Thanks so much to Michael Wille for the interview! He was the man behind the great German label Blue Records that released the “legendary” 7″ by The Sheets among other gems by the likes of Suffering From a Hangover or even the Wedding Present related The Ukrainians! A bit obscure yes, but very much worth checking out all of their releases. Enjoy!
++ You are not in Germany anymore, you live in Taiwan! How come?
Yes, I currently live in Taiwan. My job brought me here. I am working for a german company here in Taiwan and I am the only German with 200 Chinese colleagues.
++ You founded Blue Records. When was that? And why did you decide to start a label?
Blue Records was a labour of love. A love for Edwyn Collins actually. It must have been 1989 or 1990 when Edwyn Collins was touring on the back of the “Hope and Dispair” LP. I was totally in love with the song “50 Shades of Blue” from that LP at that time. And after that excellent Edwyn concert I just knew what to do: I was to form a record label of the name BLUE RECORDS and each release shall bear the prefix SHADE. And BLUE RECORDS SHADE 50 was to be a record by Edwyn (a version of “50 Shades of Blue” of course). So that was the big plan which somehow never materialized. I made it up to SHADE 007.
But I am still hopefull to complete it some day…
The name Blue Records to many people sounded very uninspired and boring, having more interesting and hip named labels around like Blam-A-Bit, Roman Cabbage or Frischluft. Well, but at least it made sense to me.
++ Where were you based? Was there a scene and good bands around your town?
My home was in Kleinostheim which is a very small place quite close to Frankfurt. Back in the early 90s, Frankfurt was a really great place to see live bands.
We had the Batschkapp, Negativ, Cooky’s, 3Königskeller, Volksbildungsheim, the KuBa in Hanau (not too far a way). So many bands were playing, I remember 1 week where we attended 8 concerts in 7 days.
One concert every evening either in Batschkapp, Negativ or KuBa and then on monday late night (after a attending a concert in Batschkapp) one of the infamous Cooky’s midnight concerts. I saw Talulah Gosh, Galaxie 500 and other great bands playing monday night at 2 AM to a 50-100 or so people. So it was actually a very good time for seeing bands playing live and discovering all kinds of new music.
++ How close was that German indiepop community of the early nineties?
There were many excellent labels around at the time! Frischluft of course, Blam-A-Bit, Steinpilz, Mermaid, Viel-Leicht, Eiswürfel, Roman Cabbage, die schwarze 7, Marsh Marigold – you name them (you seem to be an expert of the German indie scene of ha time!).
I did not have too much contact with them at the time but I sure bought their stuff which was released then.
++ Your most known record was the first one, The Sheets 7″. You were telling me they were supposed to be big. What happened, why didn’t they? How did you get to sign them? Maybe they sent you a demo with lots of fabulous songs? What happened to them after the 7″?
Well, I guess you should have an interview with Joern-Elling Wuttke to find out about that (he was singer, guitar player and mastermind behind the band). All I know is that I saw the band live and I fell in love with them right away.
Right after the gig I asked them if they wanted to do a record with that Label that only existed in my head (I came fresh from the Edwyn Collins gig) and Joern-Elling agreed.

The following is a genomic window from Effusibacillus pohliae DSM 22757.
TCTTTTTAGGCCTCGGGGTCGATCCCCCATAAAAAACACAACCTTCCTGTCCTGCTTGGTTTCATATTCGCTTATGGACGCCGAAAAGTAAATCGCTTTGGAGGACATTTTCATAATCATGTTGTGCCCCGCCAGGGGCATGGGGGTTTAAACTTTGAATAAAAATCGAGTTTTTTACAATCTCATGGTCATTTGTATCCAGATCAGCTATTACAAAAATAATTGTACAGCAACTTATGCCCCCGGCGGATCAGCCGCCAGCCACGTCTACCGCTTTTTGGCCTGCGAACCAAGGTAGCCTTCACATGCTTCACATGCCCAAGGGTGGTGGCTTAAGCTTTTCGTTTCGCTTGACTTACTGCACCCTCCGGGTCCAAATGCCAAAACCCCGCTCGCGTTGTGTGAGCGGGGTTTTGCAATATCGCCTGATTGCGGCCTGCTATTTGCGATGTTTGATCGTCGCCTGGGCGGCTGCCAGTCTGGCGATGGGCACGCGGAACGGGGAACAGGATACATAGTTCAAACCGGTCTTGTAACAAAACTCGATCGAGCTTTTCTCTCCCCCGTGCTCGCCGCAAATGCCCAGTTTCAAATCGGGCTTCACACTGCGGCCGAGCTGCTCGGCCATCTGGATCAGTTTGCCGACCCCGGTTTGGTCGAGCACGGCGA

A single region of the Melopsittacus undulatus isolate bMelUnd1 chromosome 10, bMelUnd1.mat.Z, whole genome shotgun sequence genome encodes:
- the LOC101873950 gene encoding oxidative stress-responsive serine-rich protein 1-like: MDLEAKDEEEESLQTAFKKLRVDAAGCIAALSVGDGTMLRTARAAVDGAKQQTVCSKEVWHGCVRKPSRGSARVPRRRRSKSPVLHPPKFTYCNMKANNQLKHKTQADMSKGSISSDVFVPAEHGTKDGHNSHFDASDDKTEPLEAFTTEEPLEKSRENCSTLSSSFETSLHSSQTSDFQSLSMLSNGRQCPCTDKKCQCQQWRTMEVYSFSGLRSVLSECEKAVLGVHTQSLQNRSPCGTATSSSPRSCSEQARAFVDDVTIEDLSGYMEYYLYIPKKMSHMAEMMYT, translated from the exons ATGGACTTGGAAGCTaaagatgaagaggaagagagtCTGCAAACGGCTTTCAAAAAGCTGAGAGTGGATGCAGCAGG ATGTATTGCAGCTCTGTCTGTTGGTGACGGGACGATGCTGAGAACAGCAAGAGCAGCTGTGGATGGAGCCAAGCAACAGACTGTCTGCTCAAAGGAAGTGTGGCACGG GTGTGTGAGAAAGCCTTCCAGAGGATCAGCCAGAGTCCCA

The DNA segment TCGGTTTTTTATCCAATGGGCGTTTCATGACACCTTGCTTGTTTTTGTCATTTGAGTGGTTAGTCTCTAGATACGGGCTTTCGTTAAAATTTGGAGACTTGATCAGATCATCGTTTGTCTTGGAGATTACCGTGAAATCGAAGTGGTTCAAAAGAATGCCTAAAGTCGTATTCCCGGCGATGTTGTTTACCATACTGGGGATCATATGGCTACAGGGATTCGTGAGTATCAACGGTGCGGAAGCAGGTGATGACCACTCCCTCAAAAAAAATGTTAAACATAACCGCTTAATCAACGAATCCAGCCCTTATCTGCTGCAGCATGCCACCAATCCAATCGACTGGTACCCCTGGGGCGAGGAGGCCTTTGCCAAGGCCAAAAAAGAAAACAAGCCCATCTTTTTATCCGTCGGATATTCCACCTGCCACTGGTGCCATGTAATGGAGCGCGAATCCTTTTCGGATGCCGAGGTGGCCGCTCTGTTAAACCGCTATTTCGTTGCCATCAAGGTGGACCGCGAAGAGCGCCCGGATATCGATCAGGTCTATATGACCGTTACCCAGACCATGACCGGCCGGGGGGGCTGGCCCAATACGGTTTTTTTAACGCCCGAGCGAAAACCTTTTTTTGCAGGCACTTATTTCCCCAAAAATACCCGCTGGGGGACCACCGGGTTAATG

The band had a full album worth of songs recorded by then (of which I have a tape copy and I can confirm its all excellent stuff – a lost classic!) and they were about to sign to a major label. But then again, things dont always go the way they should.
The Major Label deal never materialized, the band fell apart, Joern-Elling developed a love for more electronic music and got famous with his other Alter-Egos like ‘Alter Ego’, ‘Acid Jesus’, ‘Sensorama’ or ‘Warp 69’ to name but a few.
++ Another one of your releases as a 7″ by Klaus Cornfield, the leader from Throw that Beat in a Garbagecan. My German friends don’t think it’s right that I like Throw That Beat a lot! I think because they were big! How did you know Klaus, and what do you think about Throw That Beat? Do you have any favourite release or song?
Yeah, sometimes people seem to dislike bands once they get “big” or “famous”. But never mind, Throw That Beat were really good and a bunch of sweet people.
I still love “A Kiss from you each day (keeps the doctor away)”. After I saw Throw That Beat at a open air, I just bumped into the band somewhere out in the crowd. They were just chatting and drinking a beer. So I said Hello and started talking to them a bit.
After some beers the idea of making this 7″ of Klaus with Buddy Love was born (and later repeated on another 7″ for Teenage Kicks Records from Augsburg).
Klaus is actually a very nice fellow and he now enjoys sort of success as a comic writer and musician in his band Katze.
++ The other record that surprised me very much was the Suffering from a Hangover 7″ “Note: It’s Open, Push and Go EP”. It’s great, pure indiedpop! I’ve never heard anything about them before. Care to tell me a bit about the background of this band?
Actually I knew the band for some time and they passed around demo tapes. After agreeing to release the Forsakes 7″ (the singer of which is brother to the guitar player of Suffering..) we also talked about doing a 7″ with them. I didnt like the early tapes too much but the band improved a lot and they grew on me, so we ended up doing the single. They later got a support slot for a Throw That Beat tour. There are still tons of tapes and unreleased songs, some ended up on a Fan Club only 7″ in a tiny edition of 50. Some members of the band I still see from time, I am thinking of doing a 3-CD retrospective with them hahaha…